Fasting and Non-Fasting Bloodwork for Diabetes

If you have diabetes or your doctor thinks you might, certain blood tests can tell a lot about how your body processes blood sugar.

Sometimes you'll need to fast. That means not eating or drinking anything except water for a specific amount of time before a blood sample is taken. This will ensure all the food you've eaten has been digested. But you don't need to fast for all blood sugar tests.

Fasting Blood Tests

Fasting Blood Glucose Test
Doctors use this test to diagnose diabetes. You'll be asked to fast for 8 hours beforehand. The test is usually done early in the morning so you don't have to go too long without eating. A blood glucose level of 126 milligrams per deciliter or higher is a sign of diabetes. A healthy score is below 100 milligrams per deciliter.

Oral Glucose Tolerance Test
This is another test used for diagnosis. You'll also need to fast for 8 hours for this one before it's done. A nurse will start the test by taking a sample of your blood. Then you'll drink a sugary liquid and stay in the doctor's office. Two hours later, a nurse will take another blood sample for testing. If that shows a blood glucose level of 200 milligrams per deciliter or higher, you'll be diagnosed with diabetes. A level of 140 to 199 milligrams per deciliter is a sign of prediabetes. That's when your blood sugar is higher than normal but you might be able to keep diabetes at bay with some lifestyle changes.

This test is also used to diagnose a condition called gestational diabetes. That's a type some women develop when they're pregnant. It's done the same way except a third sample is taken after 3 hours.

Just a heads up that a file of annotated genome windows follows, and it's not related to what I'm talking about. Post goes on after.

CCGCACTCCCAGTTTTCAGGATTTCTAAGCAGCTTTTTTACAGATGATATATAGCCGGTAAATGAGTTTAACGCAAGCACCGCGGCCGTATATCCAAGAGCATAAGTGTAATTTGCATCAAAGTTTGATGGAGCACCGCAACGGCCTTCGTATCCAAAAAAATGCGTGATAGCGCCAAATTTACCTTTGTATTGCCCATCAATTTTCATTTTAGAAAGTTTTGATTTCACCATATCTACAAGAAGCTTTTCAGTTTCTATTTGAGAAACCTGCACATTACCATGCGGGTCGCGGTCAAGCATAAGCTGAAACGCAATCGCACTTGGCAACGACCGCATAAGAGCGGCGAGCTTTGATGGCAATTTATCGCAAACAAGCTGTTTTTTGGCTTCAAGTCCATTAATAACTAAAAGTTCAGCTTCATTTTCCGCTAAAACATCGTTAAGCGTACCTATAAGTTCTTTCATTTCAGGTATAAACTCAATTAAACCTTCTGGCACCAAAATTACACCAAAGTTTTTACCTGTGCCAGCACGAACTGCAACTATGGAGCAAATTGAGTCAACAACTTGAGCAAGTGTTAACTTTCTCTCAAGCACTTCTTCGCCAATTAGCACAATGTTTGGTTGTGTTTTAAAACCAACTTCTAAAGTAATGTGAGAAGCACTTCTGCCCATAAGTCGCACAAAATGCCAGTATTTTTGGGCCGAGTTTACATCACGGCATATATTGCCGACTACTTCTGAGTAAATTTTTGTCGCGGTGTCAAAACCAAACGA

Non-Fasting Blood Tests

Random Blood Glucose Test
Doctors use this test to diagnose people who have serious diabetes symptoms. It can be given at any time on a moment's notice. So there's no need to fast before the blood sample is taken. If your blood glucose level is 200 milligrams per deciliter or higher, it's a sign of diabetes.

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Oral Glucose Challenge Test
Most pregnant women have this test to check for gestational diabetes between 24 and 28 weeks. Your doctor will ask you to have a sugary drink, stay in the office for an hour, then have a blood sample taken. There's no need to fast. You can have this test done any time of the day.

If your result is 130 milligrams per deciliter or higher, your doctor may ask you to come back another day to take an oral glucose tolerance test to confirm that you have gestational diabetes.

A1C test
This test measures your average blood glucose level over the past 3 months. That timeframe means it doesn't matter if you eat before the test. The result is given as a percentage. The higher the percentage, the higher your blood sugar levels have been.

For diagnosis, if your blood glucose level is 6.5% or higher, you probably have diabetes. A normal score is below 5.7%. After your diagnosis, your doctor will use this test to keep an eye on how you're doing. The goal is for your A1C level to be less than 7%.

Blood Glucose Meter
If you have diabetes, you'll use this test to check your blood glucose levels at home. Your doctor will tell you how often you'll need to test and if you should do it at specific times. For example, you may need to test your levels before snacks or meals. But there's no specific need to fast beforehand.

WebMD Medical Reference Reviewed by Minesh Khatri, MD on April 30, 2017

Sources

SOURCES:

American Diabetes Association: "Diagnosing diabetes and learning about prediabetes."

Mayo Clinic: "Blood sugar testing: Why, when and how," "Diabetes: Symptoms," "Diabetes: Tests and diagnosis," "Glucose challenge test: Results," "Glucose tolerance test: Results." 

National Institute of Diabetes and Digestive and Kidney Diseases: "Gestational diabetes," "Diabetes tests and diagnosis," "Diabetes and prediabetes tests."

Diabetes Action Research and Education Foundation: "General information: Questions and answers." 

American Family Physician: "Screening, diagnosis, and management of gestational diabetes mellitus."

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